We all like recipes, don’t we? The idea of someone else laying out all the steps leading to a scrumptious meal, or entree is pretty appealing. I’ll admit that my personal relationship with “recipes” is a bit challenged. Seeing as I rarely do the same thing exactly the same way twice, Peggy has gotten accustomed to the idea that I am always tinkering with the dishes I prepare. But even I use recipes as a jumping off point from which to improvise.
But what about behavior? What about morality? What about all those things for which we have recipes for our actions. We call them Traditions, but what they really are is peer pressure from dead people.
I’ve been thinking a little more about tradition since our Granddaughter married into a much larger family that is steeped in tradition. I have no doubt that she is independent enough to know when to give in and when to resist, she was raised in a very open household. Not all people are so blessed. The birth of our first Great Grandchild got me to thinking about how she is going to cope, because knowing how much I chafed under rules and regulations as a youth, I know that not all people deal well with being told there is only one way of doing things.
I think I mentioned some months ago, in connection with the Great Grand One’s baptism that the family has a baptismal outfit that some 60+ infants have used for their baptism service. Then I think back on the short engagement Peg & I had — barely 4 months from proposal to altar — and all the traditional things we were supposed to do that we refused to abide by and I scratch my head about how a young child who is pressed on all sides to behave in a certain way manages to make their own choices? It’s hard.
As a youth I was a rebel from the word go. But I had parents who didn’t push me to conform. I have no idea how the little one’s parents will do, or whether they will even recognize the challenge it places upon some youth. I’ll be interested to see how it all works out; and challenged myself to be a good great grandparent and let the current generation do their thing without interference. That is hard for every grand, or great grand parent, I’m sure.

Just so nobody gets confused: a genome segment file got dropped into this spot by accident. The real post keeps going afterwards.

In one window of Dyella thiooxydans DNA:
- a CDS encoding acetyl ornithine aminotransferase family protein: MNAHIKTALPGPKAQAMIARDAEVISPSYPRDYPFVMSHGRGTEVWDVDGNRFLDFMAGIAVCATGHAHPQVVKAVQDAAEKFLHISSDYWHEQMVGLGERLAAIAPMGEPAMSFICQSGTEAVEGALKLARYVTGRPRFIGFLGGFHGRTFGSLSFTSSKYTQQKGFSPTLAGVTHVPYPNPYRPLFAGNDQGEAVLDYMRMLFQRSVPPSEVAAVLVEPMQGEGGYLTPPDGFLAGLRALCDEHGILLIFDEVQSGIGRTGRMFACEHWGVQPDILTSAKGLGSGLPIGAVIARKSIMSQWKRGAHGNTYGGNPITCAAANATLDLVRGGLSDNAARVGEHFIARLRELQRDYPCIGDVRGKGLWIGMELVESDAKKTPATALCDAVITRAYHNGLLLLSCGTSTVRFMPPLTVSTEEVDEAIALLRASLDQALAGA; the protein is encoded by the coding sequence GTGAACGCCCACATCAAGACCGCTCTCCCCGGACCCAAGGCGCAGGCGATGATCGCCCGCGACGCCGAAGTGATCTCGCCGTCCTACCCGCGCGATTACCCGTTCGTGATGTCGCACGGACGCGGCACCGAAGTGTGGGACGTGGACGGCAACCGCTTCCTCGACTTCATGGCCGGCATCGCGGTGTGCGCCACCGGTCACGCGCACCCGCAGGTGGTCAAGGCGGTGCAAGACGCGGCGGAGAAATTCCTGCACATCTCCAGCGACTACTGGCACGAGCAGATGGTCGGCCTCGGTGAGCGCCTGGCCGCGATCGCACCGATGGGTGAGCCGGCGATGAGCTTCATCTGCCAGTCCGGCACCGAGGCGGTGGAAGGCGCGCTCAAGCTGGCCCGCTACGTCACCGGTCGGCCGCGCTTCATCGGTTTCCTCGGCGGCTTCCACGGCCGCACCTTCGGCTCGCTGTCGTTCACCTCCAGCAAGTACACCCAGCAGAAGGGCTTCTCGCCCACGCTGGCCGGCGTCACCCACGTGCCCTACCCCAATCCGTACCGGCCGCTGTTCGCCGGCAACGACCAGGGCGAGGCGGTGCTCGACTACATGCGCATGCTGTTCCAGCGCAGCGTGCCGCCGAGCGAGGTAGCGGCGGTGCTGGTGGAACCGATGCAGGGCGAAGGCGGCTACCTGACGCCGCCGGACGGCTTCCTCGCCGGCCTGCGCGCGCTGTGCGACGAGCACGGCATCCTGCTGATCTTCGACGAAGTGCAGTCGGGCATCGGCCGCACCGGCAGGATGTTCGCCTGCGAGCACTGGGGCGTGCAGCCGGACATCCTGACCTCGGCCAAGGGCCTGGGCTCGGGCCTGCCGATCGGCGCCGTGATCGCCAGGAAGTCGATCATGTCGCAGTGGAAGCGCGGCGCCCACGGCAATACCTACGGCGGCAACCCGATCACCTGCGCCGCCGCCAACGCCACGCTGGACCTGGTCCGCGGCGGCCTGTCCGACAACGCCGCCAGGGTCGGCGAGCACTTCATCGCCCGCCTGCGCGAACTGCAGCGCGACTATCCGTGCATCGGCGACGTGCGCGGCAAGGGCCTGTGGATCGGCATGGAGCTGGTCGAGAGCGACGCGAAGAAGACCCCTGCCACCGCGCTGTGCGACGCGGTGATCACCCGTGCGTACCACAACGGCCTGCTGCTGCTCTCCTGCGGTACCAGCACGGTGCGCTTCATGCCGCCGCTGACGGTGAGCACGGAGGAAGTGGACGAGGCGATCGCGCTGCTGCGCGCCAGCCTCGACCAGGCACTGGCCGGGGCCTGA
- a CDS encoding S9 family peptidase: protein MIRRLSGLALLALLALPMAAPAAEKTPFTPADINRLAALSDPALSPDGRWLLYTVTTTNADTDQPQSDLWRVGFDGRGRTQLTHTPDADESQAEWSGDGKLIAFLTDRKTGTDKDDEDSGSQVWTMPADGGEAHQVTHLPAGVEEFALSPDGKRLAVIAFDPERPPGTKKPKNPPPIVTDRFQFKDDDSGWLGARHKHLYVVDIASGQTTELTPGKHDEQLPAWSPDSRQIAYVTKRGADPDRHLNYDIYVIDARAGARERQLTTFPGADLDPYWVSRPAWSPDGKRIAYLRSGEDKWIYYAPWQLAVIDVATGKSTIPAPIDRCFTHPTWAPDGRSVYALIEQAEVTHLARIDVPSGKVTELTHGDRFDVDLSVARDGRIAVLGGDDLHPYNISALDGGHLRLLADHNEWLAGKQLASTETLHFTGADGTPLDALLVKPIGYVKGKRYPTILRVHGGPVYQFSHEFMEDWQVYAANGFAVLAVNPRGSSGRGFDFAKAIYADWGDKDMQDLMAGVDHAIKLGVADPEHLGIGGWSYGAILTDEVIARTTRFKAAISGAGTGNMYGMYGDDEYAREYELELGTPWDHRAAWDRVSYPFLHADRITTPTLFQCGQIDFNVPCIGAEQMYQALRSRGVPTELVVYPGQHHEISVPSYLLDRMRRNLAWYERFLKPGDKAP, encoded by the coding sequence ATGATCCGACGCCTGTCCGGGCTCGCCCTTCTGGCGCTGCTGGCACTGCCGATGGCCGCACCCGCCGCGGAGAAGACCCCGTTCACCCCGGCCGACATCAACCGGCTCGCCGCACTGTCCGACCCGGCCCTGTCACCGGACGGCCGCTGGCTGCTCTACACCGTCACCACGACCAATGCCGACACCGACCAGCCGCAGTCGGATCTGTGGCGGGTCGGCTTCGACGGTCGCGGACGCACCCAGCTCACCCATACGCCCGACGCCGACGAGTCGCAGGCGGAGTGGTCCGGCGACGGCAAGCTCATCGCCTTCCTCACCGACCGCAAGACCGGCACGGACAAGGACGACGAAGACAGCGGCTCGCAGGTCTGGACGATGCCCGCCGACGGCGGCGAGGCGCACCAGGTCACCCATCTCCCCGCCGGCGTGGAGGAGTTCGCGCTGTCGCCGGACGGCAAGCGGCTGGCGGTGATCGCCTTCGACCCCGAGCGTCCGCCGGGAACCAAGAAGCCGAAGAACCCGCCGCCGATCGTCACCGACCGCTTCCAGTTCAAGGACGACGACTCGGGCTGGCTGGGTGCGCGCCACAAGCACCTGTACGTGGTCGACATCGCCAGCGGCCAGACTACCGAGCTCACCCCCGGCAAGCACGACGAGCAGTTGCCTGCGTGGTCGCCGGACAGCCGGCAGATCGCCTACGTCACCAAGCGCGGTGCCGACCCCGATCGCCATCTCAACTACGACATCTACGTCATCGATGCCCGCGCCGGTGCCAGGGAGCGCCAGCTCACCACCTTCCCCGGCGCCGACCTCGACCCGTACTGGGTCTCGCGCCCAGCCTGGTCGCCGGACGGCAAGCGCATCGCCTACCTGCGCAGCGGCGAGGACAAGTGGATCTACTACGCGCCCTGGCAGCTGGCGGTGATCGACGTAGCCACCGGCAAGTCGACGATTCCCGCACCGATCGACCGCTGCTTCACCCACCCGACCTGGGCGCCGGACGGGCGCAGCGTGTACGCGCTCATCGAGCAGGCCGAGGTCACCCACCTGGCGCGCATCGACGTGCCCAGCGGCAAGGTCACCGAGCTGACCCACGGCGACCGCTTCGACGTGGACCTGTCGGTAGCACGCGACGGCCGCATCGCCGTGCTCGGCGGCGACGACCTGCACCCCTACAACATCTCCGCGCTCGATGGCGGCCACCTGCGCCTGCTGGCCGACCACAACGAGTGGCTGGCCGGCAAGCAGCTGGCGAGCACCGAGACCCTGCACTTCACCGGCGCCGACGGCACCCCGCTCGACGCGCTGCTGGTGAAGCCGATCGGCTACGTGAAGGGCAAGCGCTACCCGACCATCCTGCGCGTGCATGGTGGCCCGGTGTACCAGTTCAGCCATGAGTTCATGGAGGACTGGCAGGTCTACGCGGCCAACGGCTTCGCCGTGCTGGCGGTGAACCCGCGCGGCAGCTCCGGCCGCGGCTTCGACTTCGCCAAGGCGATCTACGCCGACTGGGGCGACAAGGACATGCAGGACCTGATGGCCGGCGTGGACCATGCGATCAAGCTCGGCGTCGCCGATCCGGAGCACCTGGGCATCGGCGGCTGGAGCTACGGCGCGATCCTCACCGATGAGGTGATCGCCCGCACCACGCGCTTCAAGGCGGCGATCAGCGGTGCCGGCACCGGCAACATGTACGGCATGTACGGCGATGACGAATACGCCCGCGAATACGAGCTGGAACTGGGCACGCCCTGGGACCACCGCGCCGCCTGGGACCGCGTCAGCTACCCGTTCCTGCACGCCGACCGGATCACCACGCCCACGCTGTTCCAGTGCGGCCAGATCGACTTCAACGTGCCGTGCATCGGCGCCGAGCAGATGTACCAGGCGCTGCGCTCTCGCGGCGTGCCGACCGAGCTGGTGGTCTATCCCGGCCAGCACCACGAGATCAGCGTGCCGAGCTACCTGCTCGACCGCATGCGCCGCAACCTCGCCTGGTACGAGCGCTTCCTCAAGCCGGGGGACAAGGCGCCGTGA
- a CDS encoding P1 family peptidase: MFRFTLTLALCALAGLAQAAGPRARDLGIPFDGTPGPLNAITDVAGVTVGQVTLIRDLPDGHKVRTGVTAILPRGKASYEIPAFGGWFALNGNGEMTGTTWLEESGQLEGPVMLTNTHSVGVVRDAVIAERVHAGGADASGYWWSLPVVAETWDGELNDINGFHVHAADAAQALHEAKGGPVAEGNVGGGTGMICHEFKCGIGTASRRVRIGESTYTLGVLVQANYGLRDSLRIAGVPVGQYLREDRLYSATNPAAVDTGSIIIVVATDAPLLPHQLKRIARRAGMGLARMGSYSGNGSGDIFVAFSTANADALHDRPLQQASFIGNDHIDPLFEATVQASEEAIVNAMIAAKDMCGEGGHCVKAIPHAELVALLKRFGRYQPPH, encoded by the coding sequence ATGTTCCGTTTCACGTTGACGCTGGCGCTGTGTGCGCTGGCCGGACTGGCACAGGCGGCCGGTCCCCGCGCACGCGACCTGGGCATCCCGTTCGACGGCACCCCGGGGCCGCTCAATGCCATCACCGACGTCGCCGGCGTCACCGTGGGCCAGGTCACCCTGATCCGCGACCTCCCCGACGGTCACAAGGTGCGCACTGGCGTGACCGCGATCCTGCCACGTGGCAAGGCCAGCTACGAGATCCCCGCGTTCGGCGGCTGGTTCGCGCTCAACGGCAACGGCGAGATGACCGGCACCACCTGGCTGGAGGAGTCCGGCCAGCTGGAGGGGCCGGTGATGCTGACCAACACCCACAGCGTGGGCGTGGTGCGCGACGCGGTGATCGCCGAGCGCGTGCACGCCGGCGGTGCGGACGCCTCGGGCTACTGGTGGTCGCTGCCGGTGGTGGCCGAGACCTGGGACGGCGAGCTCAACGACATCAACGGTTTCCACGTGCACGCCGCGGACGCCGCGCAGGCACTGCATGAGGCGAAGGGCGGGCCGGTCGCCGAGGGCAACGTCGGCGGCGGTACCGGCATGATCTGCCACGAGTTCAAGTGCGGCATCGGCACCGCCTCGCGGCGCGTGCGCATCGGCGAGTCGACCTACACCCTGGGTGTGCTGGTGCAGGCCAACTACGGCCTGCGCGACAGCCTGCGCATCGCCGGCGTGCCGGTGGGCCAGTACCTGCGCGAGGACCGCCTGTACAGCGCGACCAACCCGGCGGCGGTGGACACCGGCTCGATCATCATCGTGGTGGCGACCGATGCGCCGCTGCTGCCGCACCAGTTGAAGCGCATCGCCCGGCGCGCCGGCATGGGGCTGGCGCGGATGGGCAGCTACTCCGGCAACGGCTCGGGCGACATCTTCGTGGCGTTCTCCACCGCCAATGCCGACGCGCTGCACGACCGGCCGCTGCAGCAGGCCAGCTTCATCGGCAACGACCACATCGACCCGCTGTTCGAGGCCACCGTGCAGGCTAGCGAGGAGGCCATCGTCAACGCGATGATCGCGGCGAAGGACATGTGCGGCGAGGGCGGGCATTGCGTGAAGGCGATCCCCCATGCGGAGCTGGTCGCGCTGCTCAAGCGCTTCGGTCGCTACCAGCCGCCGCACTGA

We talk a lot about how peer pressure affect students and youth. But so much of the time we aim out critical vibes at the pressure from other young folk urging non-compliance with our traditional parenting ideas. We rarely consider tradition or the ways of our parents as also being “peer pressure.”
The Millennials have made a lot of Gen-X’ers and Baby Boomers stop and take note. Many of them are forming new norms and finding very different ways of looking at society and the prospects for their lives than their parents and grandparents did. They have no choice. It isn’t possible to exist on a single wage and a stay at home parent. It may not be possible to own a home even if both parents are working. And the new construction apartments are aimed at higher incomes so the percentage of income a lot of young people are having to commit to “rent” is skyrocketing. Money to do interesting stuff is harder to find: travel, entertainment, education, fun.
You’ll remember the poem I quoted a few months ago, Heroism. The opening lines have stayed with my like glue:
It take great strength to train
To modern service, your ancestral brain.
To hold that back with one hand,
And with the other to support the weak steps of new resolve.
In a world dominated by social media, TV, peer pressure and advertising it’s tough to break out and think for yourself. To dare to believe that you don’t have to be skinny to be attractive, or that you can have a trade instead of a degree, or that you don’t need to use alcohol or drugs to escape your life — these things are immensely difficult if you are the only one in your peer group trying to break the norm.
One thing I do know. If young folks don’t ever see people thinking for themselves they won’t think it’s possible. This is just as true of day-to-day human relationships as it is of Christians learning it’s possible to live by faith when they don’t see anyone doing it. There are a great many things in life that we doubt until we see that they are possible — because we see someone else doing it. SOMEONE NOT DEAD.
That is partly the reason that Peer Pressure is as strong as it is. Young people give in to peer pressure because other people doing or thinking or behaving in a certain way is proof to them that living that way is possible. Whereas the things they are told by their parents or grandparents or teachers but which they don’t seen those people doing — those things are relegated to the pile of impossibilities.
It’s not enough to give a kid a pad or a smartphone and let the machine babysit them. They need time doing things with people who have lived life, to see that the impossible things they are being asked to do make sense, that they are possible, that they make their life better, that they are worth the effort.
Tradition may be peer pressure by dead people. But if you don’t see people living that way it’s easy to question whether that tradition “works” in day -to-day living.